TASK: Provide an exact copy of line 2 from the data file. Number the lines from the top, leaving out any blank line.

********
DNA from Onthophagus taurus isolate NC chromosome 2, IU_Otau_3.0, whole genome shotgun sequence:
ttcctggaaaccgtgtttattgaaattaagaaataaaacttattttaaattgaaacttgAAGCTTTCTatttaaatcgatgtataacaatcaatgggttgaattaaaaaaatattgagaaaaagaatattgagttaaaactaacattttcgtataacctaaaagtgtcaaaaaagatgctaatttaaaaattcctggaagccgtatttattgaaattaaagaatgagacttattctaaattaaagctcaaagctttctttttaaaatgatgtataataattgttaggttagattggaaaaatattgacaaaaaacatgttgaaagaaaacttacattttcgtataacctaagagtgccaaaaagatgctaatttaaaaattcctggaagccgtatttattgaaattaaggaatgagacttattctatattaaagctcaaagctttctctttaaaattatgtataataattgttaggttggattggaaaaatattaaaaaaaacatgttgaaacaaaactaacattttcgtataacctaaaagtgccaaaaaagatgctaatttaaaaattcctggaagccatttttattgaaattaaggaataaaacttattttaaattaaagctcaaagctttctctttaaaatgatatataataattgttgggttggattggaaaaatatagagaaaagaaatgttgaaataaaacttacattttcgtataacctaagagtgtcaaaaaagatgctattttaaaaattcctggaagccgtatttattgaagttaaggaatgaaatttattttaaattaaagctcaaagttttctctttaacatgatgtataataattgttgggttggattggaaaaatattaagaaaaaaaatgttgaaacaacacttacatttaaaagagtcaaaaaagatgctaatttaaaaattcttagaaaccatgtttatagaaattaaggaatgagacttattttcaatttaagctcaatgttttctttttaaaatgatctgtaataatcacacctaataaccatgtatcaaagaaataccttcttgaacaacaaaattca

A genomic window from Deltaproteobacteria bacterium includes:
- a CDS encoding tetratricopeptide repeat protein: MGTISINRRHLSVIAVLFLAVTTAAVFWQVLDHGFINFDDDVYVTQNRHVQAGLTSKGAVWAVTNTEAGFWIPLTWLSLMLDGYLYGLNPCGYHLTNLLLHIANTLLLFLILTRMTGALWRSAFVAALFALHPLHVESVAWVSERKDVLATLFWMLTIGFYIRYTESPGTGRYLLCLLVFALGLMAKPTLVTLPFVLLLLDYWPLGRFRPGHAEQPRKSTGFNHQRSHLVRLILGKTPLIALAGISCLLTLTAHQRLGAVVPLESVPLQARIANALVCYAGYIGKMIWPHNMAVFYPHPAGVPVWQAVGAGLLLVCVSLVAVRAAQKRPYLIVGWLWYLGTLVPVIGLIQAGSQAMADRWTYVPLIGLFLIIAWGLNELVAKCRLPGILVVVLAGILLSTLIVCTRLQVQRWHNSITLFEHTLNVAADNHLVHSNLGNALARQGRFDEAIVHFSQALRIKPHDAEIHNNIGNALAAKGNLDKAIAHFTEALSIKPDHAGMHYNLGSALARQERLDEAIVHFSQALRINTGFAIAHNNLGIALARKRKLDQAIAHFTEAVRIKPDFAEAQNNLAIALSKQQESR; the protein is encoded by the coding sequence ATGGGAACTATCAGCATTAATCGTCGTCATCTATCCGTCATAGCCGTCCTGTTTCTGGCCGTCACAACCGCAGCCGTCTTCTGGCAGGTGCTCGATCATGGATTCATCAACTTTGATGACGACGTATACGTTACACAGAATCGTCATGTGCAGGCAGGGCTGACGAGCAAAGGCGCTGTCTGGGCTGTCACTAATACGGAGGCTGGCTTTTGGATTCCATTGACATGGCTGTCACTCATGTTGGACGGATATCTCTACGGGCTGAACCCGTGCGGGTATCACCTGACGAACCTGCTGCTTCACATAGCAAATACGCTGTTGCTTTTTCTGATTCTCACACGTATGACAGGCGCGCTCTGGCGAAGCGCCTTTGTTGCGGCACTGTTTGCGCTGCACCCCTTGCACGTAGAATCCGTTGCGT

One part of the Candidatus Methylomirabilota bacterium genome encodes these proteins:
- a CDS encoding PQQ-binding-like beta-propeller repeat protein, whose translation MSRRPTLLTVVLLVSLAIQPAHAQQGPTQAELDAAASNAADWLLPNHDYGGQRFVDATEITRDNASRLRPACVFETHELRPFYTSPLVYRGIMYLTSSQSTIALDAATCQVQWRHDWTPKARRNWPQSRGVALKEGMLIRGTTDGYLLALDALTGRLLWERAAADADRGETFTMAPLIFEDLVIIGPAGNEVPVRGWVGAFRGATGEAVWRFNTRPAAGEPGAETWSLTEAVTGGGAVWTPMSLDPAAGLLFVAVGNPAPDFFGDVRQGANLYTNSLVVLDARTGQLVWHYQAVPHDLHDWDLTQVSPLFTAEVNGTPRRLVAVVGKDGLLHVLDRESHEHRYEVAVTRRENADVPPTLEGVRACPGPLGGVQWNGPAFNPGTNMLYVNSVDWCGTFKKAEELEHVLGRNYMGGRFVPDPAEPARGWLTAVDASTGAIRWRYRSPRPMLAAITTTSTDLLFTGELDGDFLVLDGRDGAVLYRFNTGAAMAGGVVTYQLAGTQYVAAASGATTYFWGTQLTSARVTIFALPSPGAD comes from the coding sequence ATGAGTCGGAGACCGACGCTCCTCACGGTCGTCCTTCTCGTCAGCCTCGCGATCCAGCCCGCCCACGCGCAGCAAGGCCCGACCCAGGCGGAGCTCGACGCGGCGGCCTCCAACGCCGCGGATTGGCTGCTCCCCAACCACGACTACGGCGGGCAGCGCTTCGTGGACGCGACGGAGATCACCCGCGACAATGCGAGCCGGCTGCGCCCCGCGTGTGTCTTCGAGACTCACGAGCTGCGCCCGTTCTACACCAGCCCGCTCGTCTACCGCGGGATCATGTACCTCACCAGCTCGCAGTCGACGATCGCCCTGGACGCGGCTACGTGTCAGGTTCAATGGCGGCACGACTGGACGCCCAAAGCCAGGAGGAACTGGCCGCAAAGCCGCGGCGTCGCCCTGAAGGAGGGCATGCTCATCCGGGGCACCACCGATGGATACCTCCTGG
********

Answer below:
ttcctggaaaccgtgtttattgaaattaagaaataaaacttattttaaattgaaacttgAAGCTTTCTatttaaatcgatgtataacaatcaatgggttgaattaaaaaaatattgagaaaaagaatattgagttaaaactaacattttcgtataacctaaaagtgtcaaaaaagatgctaatttaaaaattcctggaagccgtatttattgaaattaaagaatgagacttattctaaattaaagctcaaagctttctttttaaaatgatgtataataattgttaggttagattggaaaaatattgacaaaaaacatgttgaaagaaaacttacattttcgtataacctaagagtgccaaaaagatgctaatttaaaaattcctggaagccgtatttattgaaattaaggaatgagacttattctatattaaagctcaaagctttctctttaaaattatgtataataattgttaggttggattggaaaaatattaaaaaaaacatgttgaaacaaaactaacattttcgtataacctaaaagtgccaaaaaagatgctaatttaaaaattcctggaagccatttttattgaaattaaggaataaaacttattttaaattaaagctcaaagctttctctttaaaatgatatataataattgttgggttggattggaaaaatatagagaaaagaaatgttgaaataaaacttacattttcgtataacctaagagtgtcaaaaaagatgctattttaaaaattcctggaagccgtatttattgaagttaaggaatgaaatttattttaaattaaagctcaaagttttctctttaacatgatgtataataattgttgggttggattggaaaaatattaagaaaaaaaatgttgaaacaacacttacatttaaaagagtcaaaaaagatgctaatttaaaaattcttagaaaccatgtttatagaaattaaggaatgagacttattttcaatttaagctcaatgttttctttttaaaatgatctgtaataatcacacctaataaccatgtatcaaagaaataccttcttgaacaacaaaattca